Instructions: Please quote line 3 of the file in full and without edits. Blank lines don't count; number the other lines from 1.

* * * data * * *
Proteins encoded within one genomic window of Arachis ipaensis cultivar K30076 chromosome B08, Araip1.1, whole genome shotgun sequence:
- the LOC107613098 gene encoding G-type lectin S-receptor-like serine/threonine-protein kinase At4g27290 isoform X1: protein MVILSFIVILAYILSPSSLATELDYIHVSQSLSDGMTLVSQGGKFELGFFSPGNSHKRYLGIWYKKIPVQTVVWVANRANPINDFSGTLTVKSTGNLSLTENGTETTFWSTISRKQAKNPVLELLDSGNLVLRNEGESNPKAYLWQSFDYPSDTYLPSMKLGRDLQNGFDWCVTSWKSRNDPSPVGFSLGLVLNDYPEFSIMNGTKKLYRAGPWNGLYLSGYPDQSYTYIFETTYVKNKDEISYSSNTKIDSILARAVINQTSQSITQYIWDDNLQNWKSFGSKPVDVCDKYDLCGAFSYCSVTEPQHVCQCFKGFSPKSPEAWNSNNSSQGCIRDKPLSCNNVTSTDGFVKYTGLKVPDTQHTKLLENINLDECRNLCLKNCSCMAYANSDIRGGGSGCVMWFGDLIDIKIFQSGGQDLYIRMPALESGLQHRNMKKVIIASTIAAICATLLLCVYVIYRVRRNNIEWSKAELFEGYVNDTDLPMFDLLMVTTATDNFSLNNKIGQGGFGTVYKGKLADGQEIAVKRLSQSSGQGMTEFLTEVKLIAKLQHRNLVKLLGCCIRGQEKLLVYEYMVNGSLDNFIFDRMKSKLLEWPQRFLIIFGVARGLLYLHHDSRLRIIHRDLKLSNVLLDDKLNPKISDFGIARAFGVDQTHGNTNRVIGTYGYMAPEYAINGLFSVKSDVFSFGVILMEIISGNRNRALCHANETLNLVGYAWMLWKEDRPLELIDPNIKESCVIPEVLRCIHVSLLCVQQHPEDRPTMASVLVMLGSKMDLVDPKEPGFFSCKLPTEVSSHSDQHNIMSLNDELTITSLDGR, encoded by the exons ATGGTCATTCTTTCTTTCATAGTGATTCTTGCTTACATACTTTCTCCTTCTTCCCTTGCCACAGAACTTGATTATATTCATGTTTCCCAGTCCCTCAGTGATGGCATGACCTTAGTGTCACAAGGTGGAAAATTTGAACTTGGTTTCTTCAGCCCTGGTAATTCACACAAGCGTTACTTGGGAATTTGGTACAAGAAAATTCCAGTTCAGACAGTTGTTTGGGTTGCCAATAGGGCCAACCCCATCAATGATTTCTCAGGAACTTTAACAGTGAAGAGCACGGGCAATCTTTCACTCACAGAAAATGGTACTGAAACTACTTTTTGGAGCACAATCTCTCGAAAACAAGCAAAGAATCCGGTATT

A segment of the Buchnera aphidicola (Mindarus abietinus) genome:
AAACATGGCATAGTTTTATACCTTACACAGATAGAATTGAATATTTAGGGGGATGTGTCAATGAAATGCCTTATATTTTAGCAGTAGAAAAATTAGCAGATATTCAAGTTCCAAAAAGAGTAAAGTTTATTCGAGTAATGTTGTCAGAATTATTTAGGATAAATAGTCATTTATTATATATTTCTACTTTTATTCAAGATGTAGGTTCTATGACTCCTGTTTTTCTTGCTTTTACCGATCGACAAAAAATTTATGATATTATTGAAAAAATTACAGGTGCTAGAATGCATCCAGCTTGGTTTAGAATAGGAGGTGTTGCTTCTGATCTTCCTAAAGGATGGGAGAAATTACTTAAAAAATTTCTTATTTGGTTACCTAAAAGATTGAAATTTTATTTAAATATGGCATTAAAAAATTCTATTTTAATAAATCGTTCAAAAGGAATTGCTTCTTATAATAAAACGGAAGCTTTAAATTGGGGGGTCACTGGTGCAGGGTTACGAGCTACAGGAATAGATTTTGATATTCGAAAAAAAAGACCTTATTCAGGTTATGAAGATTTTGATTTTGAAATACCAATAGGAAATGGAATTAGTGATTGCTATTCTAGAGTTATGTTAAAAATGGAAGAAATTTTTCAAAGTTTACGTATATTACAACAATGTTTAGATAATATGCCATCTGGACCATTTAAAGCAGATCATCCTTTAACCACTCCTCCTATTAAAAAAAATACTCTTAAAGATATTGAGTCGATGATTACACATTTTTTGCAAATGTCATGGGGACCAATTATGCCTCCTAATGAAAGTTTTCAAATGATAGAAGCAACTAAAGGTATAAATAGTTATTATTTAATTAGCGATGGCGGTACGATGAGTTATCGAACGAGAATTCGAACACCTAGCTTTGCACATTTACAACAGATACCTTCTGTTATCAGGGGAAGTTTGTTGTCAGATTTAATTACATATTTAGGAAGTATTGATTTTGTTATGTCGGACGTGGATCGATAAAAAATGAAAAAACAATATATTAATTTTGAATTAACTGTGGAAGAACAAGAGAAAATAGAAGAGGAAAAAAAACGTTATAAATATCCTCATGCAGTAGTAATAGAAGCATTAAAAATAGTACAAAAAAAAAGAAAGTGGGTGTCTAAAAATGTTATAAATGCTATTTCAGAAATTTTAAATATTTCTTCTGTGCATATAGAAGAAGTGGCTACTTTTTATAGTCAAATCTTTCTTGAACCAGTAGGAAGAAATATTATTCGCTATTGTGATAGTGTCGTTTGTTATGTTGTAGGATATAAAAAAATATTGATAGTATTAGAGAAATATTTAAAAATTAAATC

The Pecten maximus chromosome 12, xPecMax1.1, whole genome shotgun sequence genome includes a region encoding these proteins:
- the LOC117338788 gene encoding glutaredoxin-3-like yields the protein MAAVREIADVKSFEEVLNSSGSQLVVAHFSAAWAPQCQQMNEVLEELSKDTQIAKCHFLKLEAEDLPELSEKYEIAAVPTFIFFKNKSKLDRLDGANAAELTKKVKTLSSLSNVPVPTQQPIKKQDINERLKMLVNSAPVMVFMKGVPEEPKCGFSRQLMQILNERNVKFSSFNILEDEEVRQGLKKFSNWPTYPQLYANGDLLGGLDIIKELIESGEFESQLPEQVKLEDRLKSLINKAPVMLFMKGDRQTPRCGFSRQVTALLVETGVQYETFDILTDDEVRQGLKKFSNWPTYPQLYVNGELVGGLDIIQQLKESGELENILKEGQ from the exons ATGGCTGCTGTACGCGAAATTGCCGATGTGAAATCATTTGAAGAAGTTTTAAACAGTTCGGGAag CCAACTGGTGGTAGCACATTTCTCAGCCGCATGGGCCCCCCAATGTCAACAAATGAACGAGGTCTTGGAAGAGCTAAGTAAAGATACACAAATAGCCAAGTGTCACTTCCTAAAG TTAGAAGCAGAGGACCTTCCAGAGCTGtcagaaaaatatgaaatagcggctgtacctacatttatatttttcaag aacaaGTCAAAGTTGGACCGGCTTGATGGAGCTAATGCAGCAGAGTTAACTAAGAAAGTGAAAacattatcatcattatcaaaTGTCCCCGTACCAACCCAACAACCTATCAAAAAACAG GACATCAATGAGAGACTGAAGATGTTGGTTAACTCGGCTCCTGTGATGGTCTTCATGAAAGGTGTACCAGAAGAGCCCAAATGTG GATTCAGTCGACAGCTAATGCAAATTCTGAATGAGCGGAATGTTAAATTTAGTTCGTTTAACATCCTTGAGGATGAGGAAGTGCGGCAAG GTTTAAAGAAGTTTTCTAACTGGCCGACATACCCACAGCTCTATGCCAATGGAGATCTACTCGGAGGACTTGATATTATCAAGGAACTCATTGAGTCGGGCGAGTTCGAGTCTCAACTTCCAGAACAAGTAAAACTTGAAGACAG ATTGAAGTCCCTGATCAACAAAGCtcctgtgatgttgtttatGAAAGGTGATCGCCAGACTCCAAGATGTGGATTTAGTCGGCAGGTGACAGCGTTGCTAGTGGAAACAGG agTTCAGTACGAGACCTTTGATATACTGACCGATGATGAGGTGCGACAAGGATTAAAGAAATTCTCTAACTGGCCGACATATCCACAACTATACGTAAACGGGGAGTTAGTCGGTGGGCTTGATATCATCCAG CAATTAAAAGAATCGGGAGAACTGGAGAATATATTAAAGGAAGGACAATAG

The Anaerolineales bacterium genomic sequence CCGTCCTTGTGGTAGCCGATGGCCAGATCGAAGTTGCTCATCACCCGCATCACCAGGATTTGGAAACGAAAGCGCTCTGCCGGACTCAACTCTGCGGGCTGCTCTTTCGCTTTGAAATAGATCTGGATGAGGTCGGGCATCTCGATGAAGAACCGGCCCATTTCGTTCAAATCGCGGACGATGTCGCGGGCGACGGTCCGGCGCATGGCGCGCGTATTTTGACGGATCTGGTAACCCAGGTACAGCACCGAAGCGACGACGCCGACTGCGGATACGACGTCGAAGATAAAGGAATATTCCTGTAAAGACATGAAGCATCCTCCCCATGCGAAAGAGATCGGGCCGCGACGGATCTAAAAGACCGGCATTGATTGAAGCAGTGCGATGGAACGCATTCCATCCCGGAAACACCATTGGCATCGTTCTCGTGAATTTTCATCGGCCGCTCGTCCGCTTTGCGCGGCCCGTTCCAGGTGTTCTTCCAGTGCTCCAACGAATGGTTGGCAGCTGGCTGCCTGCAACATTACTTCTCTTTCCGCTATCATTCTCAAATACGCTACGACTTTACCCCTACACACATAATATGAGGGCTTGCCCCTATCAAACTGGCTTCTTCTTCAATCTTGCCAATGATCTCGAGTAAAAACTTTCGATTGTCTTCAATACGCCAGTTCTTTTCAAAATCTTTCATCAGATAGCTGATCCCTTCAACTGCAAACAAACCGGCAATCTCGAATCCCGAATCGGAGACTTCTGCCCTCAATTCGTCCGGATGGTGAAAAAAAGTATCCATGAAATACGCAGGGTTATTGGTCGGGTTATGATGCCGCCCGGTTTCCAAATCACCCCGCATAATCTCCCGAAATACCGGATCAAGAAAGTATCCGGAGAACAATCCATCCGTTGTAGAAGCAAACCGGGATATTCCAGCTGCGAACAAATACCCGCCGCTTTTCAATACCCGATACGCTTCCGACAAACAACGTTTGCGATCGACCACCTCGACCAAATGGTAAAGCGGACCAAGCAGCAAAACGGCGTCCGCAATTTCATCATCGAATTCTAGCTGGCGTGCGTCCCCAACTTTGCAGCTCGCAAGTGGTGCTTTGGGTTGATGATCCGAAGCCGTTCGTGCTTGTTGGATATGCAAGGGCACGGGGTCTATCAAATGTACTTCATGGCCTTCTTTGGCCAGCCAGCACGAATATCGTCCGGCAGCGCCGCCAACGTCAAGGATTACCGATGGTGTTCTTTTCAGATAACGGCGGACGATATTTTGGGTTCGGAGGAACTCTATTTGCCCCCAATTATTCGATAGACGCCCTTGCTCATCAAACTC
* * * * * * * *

A segment of the Buchnera aphidicola (Mindarus abietinus) genome: